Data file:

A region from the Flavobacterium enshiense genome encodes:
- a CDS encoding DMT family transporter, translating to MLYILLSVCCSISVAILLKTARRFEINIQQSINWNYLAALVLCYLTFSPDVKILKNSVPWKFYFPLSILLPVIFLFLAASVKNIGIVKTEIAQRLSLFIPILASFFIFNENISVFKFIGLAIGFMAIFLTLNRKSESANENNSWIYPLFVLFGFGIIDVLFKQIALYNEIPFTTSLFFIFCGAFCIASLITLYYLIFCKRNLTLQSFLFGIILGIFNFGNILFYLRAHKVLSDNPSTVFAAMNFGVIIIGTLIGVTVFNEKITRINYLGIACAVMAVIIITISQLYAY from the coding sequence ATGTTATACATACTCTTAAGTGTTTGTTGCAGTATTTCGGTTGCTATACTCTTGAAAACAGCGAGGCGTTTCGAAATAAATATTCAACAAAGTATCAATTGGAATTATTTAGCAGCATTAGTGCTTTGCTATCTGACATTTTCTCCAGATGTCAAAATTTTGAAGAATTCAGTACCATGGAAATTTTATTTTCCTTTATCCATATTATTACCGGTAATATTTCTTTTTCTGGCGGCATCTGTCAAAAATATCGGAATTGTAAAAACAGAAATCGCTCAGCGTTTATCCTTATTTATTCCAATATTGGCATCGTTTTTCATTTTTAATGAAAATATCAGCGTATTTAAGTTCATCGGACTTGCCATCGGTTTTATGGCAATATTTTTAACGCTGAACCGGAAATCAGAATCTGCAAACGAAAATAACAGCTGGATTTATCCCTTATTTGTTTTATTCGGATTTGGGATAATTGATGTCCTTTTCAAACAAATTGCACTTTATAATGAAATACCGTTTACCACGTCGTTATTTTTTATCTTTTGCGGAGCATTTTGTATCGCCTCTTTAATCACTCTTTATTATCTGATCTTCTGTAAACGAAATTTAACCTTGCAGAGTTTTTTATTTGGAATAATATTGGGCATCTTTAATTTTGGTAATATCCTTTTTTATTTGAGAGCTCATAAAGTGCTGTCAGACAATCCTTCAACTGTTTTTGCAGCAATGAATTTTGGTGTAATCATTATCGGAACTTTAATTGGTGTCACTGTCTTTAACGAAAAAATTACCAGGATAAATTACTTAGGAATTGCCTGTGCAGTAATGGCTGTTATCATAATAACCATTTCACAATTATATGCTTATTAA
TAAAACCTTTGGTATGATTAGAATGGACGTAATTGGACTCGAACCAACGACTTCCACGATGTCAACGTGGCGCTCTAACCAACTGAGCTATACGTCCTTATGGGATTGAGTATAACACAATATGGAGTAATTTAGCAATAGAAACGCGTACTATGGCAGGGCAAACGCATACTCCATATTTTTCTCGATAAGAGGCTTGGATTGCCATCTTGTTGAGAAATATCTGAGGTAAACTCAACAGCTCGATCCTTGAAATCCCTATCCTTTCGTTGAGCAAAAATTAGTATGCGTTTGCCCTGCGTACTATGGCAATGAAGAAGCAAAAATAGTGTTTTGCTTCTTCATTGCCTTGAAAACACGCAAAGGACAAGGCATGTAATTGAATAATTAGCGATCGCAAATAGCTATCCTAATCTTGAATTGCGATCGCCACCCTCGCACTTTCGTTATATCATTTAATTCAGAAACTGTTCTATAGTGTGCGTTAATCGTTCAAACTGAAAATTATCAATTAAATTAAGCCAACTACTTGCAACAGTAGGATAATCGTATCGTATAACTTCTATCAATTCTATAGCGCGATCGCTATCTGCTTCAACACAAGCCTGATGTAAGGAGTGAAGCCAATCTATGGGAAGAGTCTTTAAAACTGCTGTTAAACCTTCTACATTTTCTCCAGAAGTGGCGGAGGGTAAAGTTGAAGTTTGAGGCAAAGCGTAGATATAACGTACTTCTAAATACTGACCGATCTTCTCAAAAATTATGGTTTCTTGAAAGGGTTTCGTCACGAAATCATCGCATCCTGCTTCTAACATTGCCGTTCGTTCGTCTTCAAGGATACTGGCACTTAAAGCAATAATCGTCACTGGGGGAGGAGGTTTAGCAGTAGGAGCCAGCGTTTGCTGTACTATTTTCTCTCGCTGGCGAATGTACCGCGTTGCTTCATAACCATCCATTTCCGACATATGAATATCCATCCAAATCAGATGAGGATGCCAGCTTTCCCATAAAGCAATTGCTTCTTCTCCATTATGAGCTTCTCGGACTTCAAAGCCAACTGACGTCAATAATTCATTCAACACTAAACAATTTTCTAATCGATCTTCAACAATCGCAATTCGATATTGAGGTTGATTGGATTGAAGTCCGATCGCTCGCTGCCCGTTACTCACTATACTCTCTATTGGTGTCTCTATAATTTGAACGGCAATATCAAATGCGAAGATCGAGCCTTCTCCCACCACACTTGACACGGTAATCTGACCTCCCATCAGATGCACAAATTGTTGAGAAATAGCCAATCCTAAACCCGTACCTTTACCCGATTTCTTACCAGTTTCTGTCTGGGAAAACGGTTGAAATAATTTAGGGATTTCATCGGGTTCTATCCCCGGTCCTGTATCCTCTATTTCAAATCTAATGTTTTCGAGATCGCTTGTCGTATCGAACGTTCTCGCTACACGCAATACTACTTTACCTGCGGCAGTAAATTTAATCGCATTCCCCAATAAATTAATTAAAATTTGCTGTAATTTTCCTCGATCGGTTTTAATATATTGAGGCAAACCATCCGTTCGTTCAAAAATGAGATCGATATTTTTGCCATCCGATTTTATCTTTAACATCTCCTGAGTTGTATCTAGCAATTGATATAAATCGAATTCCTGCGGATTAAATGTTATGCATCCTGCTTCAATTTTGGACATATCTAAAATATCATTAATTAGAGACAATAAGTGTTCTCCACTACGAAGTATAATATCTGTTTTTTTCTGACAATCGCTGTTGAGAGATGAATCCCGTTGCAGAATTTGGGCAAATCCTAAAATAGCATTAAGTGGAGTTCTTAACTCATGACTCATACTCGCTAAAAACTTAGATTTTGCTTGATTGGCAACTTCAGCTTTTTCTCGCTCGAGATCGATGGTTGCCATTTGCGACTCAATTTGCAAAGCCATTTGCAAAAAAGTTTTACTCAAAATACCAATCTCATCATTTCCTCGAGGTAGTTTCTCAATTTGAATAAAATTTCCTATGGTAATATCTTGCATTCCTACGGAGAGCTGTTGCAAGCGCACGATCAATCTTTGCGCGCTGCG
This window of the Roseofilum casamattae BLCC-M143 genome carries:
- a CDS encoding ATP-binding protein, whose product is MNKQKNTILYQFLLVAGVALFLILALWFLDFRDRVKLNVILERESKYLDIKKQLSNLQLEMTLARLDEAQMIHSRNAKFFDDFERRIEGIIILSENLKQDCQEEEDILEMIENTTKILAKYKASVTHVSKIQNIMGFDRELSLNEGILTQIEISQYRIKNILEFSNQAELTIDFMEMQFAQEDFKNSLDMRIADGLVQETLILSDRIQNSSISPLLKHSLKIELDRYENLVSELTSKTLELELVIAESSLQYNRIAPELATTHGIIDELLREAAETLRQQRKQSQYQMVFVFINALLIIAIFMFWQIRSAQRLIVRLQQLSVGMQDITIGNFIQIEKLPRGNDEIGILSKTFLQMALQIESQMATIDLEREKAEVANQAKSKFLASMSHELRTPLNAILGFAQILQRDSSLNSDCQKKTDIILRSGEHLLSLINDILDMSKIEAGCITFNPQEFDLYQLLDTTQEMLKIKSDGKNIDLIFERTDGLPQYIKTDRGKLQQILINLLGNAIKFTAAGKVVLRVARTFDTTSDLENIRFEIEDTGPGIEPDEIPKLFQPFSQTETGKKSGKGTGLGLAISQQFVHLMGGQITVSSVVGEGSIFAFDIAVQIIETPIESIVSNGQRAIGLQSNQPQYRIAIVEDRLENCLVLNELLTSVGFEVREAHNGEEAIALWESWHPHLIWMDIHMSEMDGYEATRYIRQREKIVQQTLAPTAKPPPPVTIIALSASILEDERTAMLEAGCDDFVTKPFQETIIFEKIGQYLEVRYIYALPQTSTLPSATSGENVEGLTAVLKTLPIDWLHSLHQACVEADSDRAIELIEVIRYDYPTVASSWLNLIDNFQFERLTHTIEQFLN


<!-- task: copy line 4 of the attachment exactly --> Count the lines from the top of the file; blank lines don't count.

This window of the Roseofilum casamattae BLCC-M143 genome carries: